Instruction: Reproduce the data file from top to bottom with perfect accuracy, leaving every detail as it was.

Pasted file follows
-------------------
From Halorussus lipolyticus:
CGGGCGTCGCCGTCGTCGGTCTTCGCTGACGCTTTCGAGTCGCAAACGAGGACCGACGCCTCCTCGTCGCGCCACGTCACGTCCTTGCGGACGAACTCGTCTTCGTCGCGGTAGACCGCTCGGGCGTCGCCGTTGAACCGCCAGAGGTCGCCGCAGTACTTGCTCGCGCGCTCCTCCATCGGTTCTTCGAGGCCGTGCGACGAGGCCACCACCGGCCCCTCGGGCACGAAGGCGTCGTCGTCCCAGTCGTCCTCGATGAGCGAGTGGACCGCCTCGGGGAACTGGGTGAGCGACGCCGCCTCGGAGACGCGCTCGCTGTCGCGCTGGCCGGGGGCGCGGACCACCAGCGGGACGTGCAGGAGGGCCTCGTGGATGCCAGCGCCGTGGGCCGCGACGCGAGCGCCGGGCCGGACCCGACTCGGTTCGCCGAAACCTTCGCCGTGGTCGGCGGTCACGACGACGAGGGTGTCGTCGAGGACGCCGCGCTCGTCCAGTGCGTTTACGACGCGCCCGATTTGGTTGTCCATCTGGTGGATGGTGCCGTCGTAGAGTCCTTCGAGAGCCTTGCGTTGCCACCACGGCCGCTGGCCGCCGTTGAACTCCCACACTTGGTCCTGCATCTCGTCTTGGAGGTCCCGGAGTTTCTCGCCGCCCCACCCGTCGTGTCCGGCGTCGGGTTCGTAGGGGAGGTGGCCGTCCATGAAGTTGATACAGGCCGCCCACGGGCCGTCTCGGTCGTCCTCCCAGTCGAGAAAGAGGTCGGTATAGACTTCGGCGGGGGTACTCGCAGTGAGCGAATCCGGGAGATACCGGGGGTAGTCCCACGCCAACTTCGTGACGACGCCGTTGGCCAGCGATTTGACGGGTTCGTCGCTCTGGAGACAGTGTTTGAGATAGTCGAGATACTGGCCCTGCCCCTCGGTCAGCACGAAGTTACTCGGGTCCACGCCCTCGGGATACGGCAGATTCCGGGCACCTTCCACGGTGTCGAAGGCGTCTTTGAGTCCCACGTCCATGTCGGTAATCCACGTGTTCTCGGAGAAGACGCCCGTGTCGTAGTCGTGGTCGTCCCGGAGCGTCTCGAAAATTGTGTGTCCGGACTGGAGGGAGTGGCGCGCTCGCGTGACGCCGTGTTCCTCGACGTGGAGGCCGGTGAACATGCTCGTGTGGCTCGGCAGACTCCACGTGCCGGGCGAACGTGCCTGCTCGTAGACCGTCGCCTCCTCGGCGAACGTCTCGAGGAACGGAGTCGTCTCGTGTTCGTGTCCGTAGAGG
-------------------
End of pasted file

From Halorussus lipolyticus:
CGGGCGTCGCCGTCGTCGGTCTTCGCTGACGCTTTCGAGTCGCAAACGAGGACCGACGCCTCCTCGTCGCGCCACGTCACGTCCTTGCGGACGAACTCGTCTTCGTCGCGGTAGACCGCTCGGGCGTCGCCGTTGAACCGCCAGAGGTCGCCGCAGTACTTGCTCGCGCGCTCCTCCATCGGTTCTTCGAGGCCGTGCGACGAGGCCACCACCGGCCCCTCGGGCACGAAGGCGTCGTCGTCCCAGTCGTCCTCGATGAGCGAGTGGACCGCCTCGGGGAACTGGGTGAGCGACGCCGCCTCGGAGACGCGCTCGCTGTCGCGCTGGCCGGGGGCGCGGACCACCAGCGGGACGTGCAGGAGGGCCTCGTGGATGCCAGCGCCGTGGGCCGCGACGCGAGCGCCGGGCCGGACCCGACTCGGTTCGCCGAAACCTTCGCCGTGGTCGGCGGTCACGACGACGAGGGTGTCGTCGAGGACGCCGCGCTCGTCCAGTGCGTTTACGACGCGCCCGATTTGGTTGTCCATCTGGTGGATGGTGCCGTCGTAGAGTCCTTCGAGAGCCTTGCGTTGCCACCACGGCCGCTGGCCGCCGTTGAACTCCCACACTTGGTCCTGCATCTCGTCTTGGAGGTCCCGGAGTTTCTCGCCGCCCCACCCGTCGTGTCCGGCGTCGGGTTCGTAGGGGAGGTGGCCGTCCATGAAGTTGATACAGGCCGCCCACGGGCCGTCTCGGTCGTCCTCCCAGTCGAGAAAGAGGTCGGTATAGACTTCGGCGGGGGTACTCGCAGTGAGCGAATCCGGGAGATACCGGGGGTAGTCCCACGCCAACTTCGTGACGACGCCGTTGGCCAGCGATTTGACGGGTTCGTCGCTCTGGAGACAGTGTTTGAGATAGTCGAGATACTGGCCCTGCCCCTCGGTCAGCACGAAGTTACTCGGGTCCACGCCCTCGGGATACGGCAGATTCCGGGCACCTTCCACGGTGTCGAAGGCGTCTTTGAGTCCCACGTCCATGTCGGTAATCCACGTGTTCTCGGAGAAGACGCCCGTGTCGTAGTCGTGGTCGTCCCGGAGCGTCTCGAAAATTGTGTGTCCGGACTGGAGGGAGTGGCGCGCTCGCGTGACGCCGTGTTCCTCGACGTGGAGGCCGGTGAACATGCTCGTGTGGCTCGGCAGACTCCACGTGCCGGGCGAACGTGCCTGCTCGTAGACCGTCGCCTCCTCGGCGAACGTCTCGAGGAACGGAGTCGTCTCGTGTTCGTGTCCGTAGAGG